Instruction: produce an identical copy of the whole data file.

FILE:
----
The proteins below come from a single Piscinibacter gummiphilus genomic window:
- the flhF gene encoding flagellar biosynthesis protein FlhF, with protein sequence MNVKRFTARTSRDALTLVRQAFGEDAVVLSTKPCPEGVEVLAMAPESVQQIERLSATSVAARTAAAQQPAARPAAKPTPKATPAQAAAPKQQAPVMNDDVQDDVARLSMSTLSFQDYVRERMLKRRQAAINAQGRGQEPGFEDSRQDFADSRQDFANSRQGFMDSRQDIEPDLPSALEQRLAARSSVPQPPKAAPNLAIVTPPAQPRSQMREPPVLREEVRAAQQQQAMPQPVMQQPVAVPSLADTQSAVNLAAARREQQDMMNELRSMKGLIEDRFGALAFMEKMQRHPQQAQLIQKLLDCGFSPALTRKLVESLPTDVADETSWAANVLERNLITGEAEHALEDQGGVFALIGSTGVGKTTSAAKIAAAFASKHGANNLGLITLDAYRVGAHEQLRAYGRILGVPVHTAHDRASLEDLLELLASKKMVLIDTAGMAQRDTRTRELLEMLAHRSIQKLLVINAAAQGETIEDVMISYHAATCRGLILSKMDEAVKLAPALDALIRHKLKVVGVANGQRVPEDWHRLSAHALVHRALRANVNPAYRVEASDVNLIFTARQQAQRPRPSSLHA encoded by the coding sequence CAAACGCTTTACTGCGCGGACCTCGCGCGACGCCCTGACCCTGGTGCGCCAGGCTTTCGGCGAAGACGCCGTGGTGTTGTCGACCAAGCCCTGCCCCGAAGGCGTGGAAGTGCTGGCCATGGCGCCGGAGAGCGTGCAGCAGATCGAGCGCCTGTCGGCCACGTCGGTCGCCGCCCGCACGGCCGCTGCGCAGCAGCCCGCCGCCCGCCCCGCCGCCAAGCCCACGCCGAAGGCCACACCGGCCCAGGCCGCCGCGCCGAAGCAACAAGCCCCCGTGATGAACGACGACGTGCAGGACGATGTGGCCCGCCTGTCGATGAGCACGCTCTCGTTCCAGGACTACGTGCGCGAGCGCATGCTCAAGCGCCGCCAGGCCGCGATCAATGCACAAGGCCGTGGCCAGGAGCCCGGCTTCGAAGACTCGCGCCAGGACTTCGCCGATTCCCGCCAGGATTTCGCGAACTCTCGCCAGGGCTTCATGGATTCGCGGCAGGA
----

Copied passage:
The proteins below come from a single Piscinibacter gummiphilus genomic window:
- the flhF gene encoding flagellar biosynthesis protein FlhF, with protein sequence MNVKRFTARTSRDALTLVRQAFGEDAVVLSTKPCPEGVEVLAMAPESVQQIERLSATSVAARTAAAQQPAARPAAKPTPKATPAQAAAPKQQAPVMNDDVQDDVARLSMSTLSFQDYVRERMLKRRQAAINAQGRGQEPGFEDSRQDFADSRQDFANSRQGFMDSRQDIEPDLPSALEQRLAARSSVPQPPKAAPNLAIVTPPAQPRSQMREPPVLREEVRAAQQQQAMPQPVMQQPVAVPSLADTQSAVNLAAARREQQDMMNELRSMKGLIEDRFGALAFMEKMQRHPQQAQLIQKLLDCGFSPALTRKLVESLPTDVADETSWAANVLERNLITGEAEHALEDQGGVFALIGSTGVGKTTSAAKIAAAFASKHGANNLGLITLDAYRVGAHEQLRAYGRILGVPVHTAHDRASLEDLLELLASKKMVLIDTAGMAQRDTRTRELLEMLAHRSIQKLLVINAAAQGETIEDVMISYHAATCRGLILSKMDEAVKLAPALDALIRHKLKVVGVANGQRVPEDWHRLSAHALVHRALRANVNPAYRVEASDVNLIFTARQQAQRPRPSSLHA encoded by the coding sequence CAAACGCTTTACTGCGCGGACCTCGCGCGACGCCCTGACCCTGGTGCGCCAGGCTTTCGGCGAAGACGCCGTGGTGTTGTCGACCAAGCCCTGCCCCGAAGGCGTGGAAGTGCTGGCCATGGCGCCGGAGAGCGTGCAGCAGATCGAGCGCCTGTCGGCCACGTCGGTCGCCGCCCGCACGGCCGCTGCGCAGCAGCCCGCCGCCCGCCCCGCCGCCAAGCCCACGCCGAAGGCCACACCGGCCCAGGCCGCCGCGCCGAAGCAACAAGCCCCCGTGATGAACGACGACGTGCAGGACGATGTGGCCCGCCTGTCGATGAGCACGCTCTCGTTCCAGGACTACGTGCGCGAGCGCATGCTCAAGCGCCGCCAGGCCGCGATCAATGCACAAGGCCGTGGCCAGGAGCCCGGCTTCGAAGACTCGCGCCAGGACTTCGCCGATTCCCGCCAGGATTTCGCGAACTCTCGCCAGGGCTTCATGGATTCGCGGCAGGA